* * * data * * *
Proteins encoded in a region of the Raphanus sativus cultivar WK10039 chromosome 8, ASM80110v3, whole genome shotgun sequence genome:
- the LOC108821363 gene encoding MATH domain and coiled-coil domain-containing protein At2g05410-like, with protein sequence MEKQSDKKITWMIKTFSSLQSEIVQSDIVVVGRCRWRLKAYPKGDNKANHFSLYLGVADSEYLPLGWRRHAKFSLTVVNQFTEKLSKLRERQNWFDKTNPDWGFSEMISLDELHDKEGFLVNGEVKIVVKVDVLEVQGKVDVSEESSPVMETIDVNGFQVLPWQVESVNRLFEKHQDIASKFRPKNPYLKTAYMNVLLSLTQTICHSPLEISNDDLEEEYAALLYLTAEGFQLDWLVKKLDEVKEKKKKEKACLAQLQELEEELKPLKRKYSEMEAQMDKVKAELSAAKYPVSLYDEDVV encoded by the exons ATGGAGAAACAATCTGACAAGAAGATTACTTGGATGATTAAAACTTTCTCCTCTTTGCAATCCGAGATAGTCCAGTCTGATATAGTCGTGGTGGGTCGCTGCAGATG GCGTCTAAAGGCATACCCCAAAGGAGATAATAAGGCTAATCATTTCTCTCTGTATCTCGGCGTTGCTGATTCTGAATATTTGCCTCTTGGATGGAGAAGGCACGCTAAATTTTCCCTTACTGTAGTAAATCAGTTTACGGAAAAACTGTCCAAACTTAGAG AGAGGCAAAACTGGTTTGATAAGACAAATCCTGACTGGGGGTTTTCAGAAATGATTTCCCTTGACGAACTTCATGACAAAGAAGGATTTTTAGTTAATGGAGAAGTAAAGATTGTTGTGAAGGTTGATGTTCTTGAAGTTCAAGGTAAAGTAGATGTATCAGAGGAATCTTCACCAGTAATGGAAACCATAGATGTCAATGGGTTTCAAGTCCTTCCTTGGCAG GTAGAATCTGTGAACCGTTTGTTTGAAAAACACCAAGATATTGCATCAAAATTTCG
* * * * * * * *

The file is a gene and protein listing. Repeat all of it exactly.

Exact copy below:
Proteins encoded in a region of the Raphanus sativus cultivar WK10039 chromosome 8, ASM80110v3, whole genome shotgun sequence genome:
- the LOC108821363 gene encoding MATH domain and coiled-coil domain-containing protein At2g05410-like, with protein sequence MEKQSDKKITWMIKTFSSLQSEIVQSDIVVVGRCRWRLKAYPKGDNKANHFSLYLGVADSEYLPLGWRRHAKFSLTVVNQFTEKLSKLRERQNWFDKTNPDWGFSEMISLDELHDKEGFLVNGEVKIVVKVDVLEVQGKVDVSEESSPVMETIDVNGFQVLPWQVESVNRLFEKHQDIASKFRPKNPYLKTAYMNVLLSLTQTICHSPLEISNDDLEEEYAALLYLTAEGFQLDWLVKKLDEVKEKKKKEKACLAQLQELEEELKPLKRKYSEMEAQMDKVKAELSAAKYPVSLYDEDVV encoded by the exons ATGGAGAAACAATCTGACAAGAAGATTACTTGGATGATTAAAACTTTCTCCTCTTTGCAATCCGAGATAGTCCAGTCTGATATAGTCGTGGTGGGTCGCTGCAGATG GCGTCTAAAGGCATACCCCAAAGGAGATAATAAGGCTAATCATTTCTCTCTGTATCTCGGCGTTGCTGATTCTGAATATTTGCCTCTTGGATGGAGAAGGCACGCTAAATTTTCCCTTACTGTAGTAAATCAGTTTACGGAAAAACTGTCCAAACTTAGAG AGAGGCAAAACTGGTTTGATAAGACAAATCCTGACTGGGGGTTTTCAGAAATGATTTCCCTTGACGAACTTCATGACAAAGAAGGATTTTTAGTTAATGGAGAAGTAAAGATTGTTGTGAAGGTTGATGTTCTTGAAGTTCAAGGTAAAGTAGATGTATCAGAGGAATCTTCACCAGTAATGGAAACCATAGATGTCAATGGGTTTCAAGTCCTTCCTTGGCAG GTAGAATCTGTGAACCGTTTGTTTGAAAAACACCAAGATATTGCATCAAAATTTCG